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The nitrogen nutrition of western redcedar, western hemlock, and salal : subtitle species-specific mechanisms for accessing nitrogen in cedar-hemlock forests on northern Vancouver Island Bennett, Jennifer Nicole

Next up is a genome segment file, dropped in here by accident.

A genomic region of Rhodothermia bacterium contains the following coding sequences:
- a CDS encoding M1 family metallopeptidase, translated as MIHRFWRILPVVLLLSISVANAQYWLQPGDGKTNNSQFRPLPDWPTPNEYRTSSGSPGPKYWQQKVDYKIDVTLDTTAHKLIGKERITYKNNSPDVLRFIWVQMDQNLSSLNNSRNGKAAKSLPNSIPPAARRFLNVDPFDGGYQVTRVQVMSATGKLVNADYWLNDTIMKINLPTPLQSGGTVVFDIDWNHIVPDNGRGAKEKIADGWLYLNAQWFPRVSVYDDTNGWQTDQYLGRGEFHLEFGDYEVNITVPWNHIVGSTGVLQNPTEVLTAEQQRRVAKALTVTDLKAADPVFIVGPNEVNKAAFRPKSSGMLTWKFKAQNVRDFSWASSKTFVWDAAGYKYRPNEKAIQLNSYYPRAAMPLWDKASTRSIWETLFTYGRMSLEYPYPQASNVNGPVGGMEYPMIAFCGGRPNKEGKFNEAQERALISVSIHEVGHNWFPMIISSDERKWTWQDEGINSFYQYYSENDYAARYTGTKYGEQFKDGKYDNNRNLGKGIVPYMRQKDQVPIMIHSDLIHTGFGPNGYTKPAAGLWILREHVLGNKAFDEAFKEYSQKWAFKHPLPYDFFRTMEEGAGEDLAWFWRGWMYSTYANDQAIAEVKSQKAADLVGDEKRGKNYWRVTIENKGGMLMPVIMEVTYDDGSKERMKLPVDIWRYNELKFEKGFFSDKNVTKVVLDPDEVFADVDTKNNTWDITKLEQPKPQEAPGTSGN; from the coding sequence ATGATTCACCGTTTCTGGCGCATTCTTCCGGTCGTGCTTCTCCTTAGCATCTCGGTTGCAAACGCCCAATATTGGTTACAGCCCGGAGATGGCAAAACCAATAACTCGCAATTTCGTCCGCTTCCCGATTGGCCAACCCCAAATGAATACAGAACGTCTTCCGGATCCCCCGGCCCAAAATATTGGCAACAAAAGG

Old-growth cedar-hemlock (CH) forests on northern Vancouver Island are characterized by thick forest floors with large total nitrogen (N) contents and low extractable NO₃" and NH₄⁺ + concentrations. Western redcedar (Thujaplicata Donn.), western hemlock (Tsuga heterophylla (Raf.)Sarge), and salal (Gaultheria shallon Pursh) growing in these forests are N-limited but show different productivities. Salal forms a vigorous understorey and cedar grows better than hemlock. The co-occurrence of cedar, hemlock and salal in N-poor CH forests and their respective productivities may be the result of the three species: 1. utilizing different organic and inorganic N forms. 2. having different rooting distributions allowing them to access spatially separated N pools. In this thesis, I attempted to evaluate the potential importance of these two mechanisms for providing N to cedar, hemlock and salal in these forests. In two pot trials, the abilities of the three species to take up and/or access different organic and inorganic N compounds were examined to determine species-specific differences in N form use. Cedar, hemlock and salal were all able to take up ¹⁵N & ¹³C-labelled glutamic acid intact and showed similar abilities to access ¹⁵N-labelled NO₃",NH₄⁺ + , glutamic acid, protein and protein-tannin compounds. Nitrate and NH₄⁺ + accounted for the largest proportions of N absorbed by the three species and were the most available sources of N during a 20-day period. To examine if differences in access to spatially separated N pools is possible, the vertical fine root distributions of cedar, hemlock and salal were measured in three old-growth CH forests. Salal and hemlock had the highest root densities in the upper forest floor horizons. In contrast, cedar showed a more even distribution of fine roots in the forest floor horizons and the upper 10 cm of mineral soil. These correlated patterns suggest that salal and hemlock are forced to share a common pool of resources because of overlapping depletion zones around the roots, whereas cedar probably has access to a greater proportion of N present in the lower forest floor and mineral soil horizons. It appears that accessing spatially separated N pools may be more important than differing organic and inorganic N uptake patterns in CH forests, and may, in part, explain the different productivities of cedar, hemlock and salal in these systems.

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